Former Panda Express worker sues, says she was forced to strip ‘almost naked’ at a seminar
A 23-year-old woman is suing Panda Express for sexual battery and emotional distress, claiming she was compelled to strip “almost naked” and engage in other bizarre activities during a company-sanctioned workshop.
Jennifer Spargifiore said she was told that a four-day self-improvement program with Alive Seminars and Coaching Academy was her only ticket to promotion at the Chinese fast-food chain, according to a lawsuit filed in L.A. Superior Court late last month.
Alive Seminars is also a defendant in the lawsuit.
At the time, Spargifiore was working as a cashier at a Santa Clarita location of the chain, which is headquartered in Rosemead. She spent several hundred dollars to attend the workshop, according to her attorney, Oscar Ramirez.
According to the recent lawsuit, the seminar held by Alive Seminars in 2019 “quickly devolved into psychological abuse,” with instructors yelling and belittling attendees.
Cellphone use was prohibited, there was no clock in the room, and the doors and windows were covered with black cloth during the seminar in Pico Rivera, the lawsuit says.
One activity required participants to pretend they were on a sinking ship, where only four would survive.
On July 13, the seminar’s third day, Spargifiore was made to strip down to her underwear in front of strangers and co-workers as part of what was billed as a trust-building exercise, the suit states.
She was later told to “hug it out” with another male participant, who allegedly broke down in tears when he could not succeed in the main aspect of the exercise: taking turns yelling about “their inner struggles until everyone else in the group ‘believed’ them,” the lawsuit said.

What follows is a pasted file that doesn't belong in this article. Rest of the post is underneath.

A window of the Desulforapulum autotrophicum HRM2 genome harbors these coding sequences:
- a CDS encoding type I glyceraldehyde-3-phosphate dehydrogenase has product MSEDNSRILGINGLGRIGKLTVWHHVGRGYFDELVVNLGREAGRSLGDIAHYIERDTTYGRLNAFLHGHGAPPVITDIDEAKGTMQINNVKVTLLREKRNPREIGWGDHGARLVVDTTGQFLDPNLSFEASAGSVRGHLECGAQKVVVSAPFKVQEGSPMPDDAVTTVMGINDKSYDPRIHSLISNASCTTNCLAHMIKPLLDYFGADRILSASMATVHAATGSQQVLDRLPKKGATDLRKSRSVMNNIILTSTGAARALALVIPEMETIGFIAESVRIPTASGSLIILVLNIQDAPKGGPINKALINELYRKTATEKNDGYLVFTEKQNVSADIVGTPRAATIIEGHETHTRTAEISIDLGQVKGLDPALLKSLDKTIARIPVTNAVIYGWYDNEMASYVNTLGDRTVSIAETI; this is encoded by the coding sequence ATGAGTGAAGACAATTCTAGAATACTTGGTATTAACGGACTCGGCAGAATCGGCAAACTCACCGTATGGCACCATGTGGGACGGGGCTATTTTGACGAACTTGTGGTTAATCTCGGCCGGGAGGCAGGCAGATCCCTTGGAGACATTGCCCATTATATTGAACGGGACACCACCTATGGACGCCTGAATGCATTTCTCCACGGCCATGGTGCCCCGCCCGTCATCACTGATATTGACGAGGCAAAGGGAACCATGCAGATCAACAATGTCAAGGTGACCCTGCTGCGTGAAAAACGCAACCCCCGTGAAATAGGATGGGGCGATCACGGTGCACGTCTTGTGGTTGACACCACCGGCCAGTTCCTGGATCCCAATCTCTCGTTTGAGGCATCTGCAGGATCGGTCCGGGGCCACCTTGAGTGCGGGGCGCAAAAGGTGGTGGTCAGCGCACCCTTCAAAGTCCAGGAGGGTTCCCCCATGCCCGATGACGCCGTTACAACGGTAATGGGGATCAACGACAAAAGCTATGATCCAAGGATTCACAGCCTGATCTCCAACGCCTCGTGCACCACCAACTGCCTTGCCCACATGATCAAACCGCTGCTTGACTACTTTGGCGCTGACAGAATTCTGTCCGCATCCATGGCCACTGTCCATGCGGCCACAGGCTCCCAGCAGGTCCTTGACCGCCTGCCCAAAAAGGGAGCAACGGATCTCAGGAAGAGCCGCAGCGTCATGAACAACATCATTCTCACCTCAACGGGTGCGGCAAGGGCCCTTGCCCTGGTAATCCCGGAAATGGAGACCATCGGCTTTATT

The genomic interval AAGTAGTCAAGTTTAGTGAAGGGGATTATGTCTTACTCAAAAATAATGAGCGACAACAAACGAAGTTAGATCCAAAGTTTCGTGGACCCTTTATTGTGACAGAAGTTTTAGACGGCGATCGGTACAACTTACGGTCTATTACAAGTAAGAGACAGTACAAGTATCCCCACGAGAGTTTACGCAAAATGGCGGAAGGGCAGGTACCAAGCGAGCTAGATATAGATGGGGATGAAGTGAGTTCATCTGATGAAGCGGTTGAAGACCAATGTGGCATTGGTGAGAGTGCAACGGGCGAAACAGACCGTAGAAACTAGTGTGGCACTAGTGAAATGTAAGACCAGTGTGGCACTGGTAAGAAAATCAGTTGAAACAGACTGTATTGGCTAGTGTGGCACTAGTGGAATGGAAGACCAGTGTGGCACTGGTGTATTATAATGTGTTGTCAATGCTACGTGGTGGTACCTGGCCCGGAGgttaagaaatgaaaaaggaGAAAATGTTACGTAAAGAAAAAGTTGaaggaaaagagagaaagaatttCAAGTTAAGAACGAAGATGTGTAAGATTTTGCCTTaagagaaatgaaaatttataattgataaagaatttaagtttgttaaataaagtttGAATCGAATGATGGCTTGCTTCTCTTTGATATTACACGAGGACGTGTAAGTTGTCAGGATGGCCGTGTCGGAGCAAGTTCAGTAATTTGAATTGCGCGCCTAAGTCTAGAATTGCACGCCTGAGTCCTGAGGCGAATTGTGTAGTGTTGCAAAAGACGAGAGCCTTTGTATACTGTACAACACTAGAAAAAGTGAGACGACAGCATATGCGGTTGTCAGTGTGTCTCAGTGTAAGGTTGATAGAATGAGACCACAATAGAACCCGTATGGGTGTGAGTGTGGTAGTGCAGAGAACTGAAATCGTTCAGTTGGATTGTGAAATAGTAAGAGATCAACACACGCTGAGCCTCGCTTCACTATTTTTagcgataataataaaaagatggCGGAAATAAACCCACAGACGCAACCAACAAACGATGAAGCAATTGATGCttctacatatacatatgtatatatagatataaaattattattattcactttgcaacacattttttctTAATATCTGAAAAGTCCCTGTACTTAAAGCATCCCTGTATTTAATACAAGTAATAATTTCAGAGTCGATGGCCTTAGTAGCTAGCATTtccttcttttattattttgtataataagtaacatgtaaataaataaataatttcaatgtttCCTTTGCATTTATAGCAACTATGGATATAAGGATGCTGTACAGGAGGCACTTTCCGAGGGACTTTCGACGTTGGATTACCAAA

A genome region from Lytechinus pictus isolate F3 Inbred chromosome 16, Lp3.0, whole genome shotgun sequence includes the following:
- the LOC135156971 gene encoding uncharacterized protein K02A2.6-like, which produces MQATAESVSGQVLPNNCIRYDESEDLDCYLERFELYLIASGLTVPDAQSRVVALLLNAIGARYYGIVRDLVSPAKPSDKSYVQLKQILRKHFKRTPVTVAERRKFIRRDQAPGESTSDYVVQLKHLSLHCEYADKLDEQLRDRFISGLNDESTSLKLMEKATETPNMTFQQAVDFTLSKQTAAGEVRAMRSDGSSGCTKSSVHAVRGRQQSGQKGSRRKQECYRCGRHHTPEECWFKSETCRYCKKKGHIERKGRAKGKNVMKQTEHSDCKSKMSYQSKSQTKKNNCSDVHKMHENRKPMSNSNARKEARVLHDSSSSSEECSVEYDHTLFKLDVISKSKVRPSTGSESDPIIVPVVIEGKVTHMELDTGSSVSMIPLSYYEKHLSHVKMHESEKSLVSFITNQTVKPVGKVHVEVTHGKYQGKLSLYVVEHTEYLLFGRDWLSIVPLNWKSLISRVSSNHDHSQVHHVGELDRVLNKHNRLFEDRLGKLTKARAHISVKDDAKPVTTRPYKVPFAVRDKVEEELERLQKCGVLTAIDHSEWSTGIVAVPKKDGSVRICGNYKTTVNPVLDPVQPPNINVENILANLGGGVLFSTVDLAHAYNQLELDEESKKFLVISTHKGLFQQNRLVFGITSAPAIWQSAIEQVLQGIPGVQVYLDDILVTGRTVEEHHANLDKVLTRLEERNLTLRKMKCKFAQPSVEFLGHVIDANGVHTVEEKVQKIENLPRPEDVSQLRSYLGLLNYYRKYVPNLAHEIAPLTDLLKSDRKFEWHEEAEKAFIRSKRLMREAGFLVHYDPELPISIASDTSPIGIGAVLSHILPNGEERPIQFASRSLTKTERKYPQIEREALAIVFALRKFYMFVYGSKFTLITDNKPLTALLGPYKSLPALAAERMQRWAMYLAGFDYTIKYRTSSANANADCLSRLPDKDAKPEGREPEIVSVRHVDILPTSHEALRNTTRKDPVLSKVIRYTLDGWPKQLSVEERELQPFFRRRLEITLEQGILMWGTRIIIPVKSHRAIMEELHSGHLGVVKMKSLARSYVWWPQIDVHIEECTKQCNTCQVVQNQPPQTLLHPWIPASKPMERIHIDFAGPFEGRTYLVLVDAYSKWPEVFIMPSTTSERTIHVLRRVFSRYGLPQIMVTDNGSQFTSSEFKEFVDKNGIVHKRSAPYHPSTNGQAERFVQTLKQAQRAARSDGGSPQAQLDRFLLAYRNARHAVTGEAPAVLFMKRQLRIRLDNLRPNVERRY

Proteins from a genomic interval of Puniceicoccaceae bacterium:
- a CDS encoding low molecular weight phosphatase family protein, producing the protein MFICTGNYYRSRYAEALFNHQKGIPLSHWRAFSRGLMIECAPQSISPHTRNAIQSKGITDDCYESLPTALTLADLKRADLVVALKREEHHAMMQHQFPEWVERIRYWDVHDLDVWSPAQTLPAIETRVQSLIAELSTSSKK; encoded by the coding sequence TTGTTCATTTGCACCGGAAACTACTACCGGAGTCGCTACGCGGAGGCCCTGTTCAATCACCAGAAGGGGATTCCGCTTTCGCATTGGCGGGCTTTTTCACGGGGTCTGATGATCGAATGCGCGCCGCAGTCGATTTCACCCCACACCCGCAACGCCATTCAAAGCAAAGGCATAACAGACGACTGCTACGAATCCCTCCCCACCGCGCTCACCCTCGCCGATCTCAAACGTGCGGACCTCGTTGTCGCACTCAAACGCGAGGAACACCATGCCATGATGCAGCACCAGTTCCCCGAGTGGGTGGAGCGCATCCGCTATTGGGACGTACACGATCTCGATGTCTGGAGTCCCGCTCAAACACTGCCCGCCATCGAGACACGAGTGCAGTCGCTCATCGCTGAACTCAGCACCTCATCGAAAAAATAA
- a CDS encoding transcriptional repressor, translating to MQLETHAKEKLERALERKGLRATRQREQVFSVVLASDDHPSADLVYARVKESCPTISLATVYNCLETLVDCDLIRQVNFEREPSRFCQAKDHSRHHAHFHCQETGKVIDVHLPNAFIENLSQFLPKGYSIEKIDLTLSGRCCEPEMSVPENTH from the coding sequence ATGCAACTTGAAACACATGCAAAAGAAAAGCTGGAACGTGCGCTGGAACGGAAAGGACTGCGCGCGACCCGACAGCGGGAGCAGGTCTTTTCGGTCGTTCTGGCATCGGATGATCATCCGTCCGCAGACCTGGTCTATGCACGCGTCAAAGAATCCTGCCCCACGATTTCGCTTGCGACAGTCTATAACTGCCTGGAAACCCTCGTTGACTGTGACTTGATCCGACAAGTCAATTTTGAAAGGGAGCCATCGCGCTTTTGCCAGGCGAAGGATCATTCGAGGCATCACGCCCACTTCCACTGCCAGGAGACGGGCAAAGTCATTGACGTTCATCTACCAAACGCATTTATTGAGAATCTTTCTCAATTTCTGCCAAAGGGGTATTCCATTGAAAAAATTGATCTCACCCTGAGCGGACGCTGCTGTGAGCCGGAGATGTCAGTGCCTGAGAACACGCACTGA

By that afternoon, Spargifiore had had enough and called her mother to pick her up, according to her attorney, Ramirez.
She subsequently left the company, he said, and “is still recovering from what happened.”
Ramirez said he would ask a jury for $5 million to compensate his client for lost wages, as well as the sexual and emotional trauma she suffered.
“We believe that a clear message needs to be sent to Panda’s owner,” he said.
Ramirez described the seminar as “really traumatic,” with people vomiting “left and right.”
“That’s the kind of thing that happened because of tremendous psychological pressure,” he added.
Panda Restaurant Group, the chain’s parent company, said in a statement it was taking the allegations “very seriously” and conducting an investigation.
“We do not condone the kind of behavior described in the lawsuit, and it is deeply concerning to us,” the statement said. “We are committed to providing a safe environment for all associates and stand behind our core values to treat each person with respect.”
The company said it had no ownership stake in Alive Seminars and had never required employees to participate in the workshops or used them as an ultimatum for promotion.
Alive Seminars did not immediately return a request for comment.
Spargifiore is also the sole named plaintiff in a class-action lawsuit against Panda Restaurant Group, filed in December 2019.
Kitty Szeto, a plaintiffs’ attorney in the class action, said the Alive seminars were required to advance in the company.
“You had to do the training and basically, if you survived it, you would be considered for a promotion,” she said.
The perils of parenting through a pandemic
What’s going on with school? What do kids need? Get 8 to 3, a newsletter dedicated to the questions that keep California families up at night.
You may occasionally receive promotional content from the Los Angeles Times.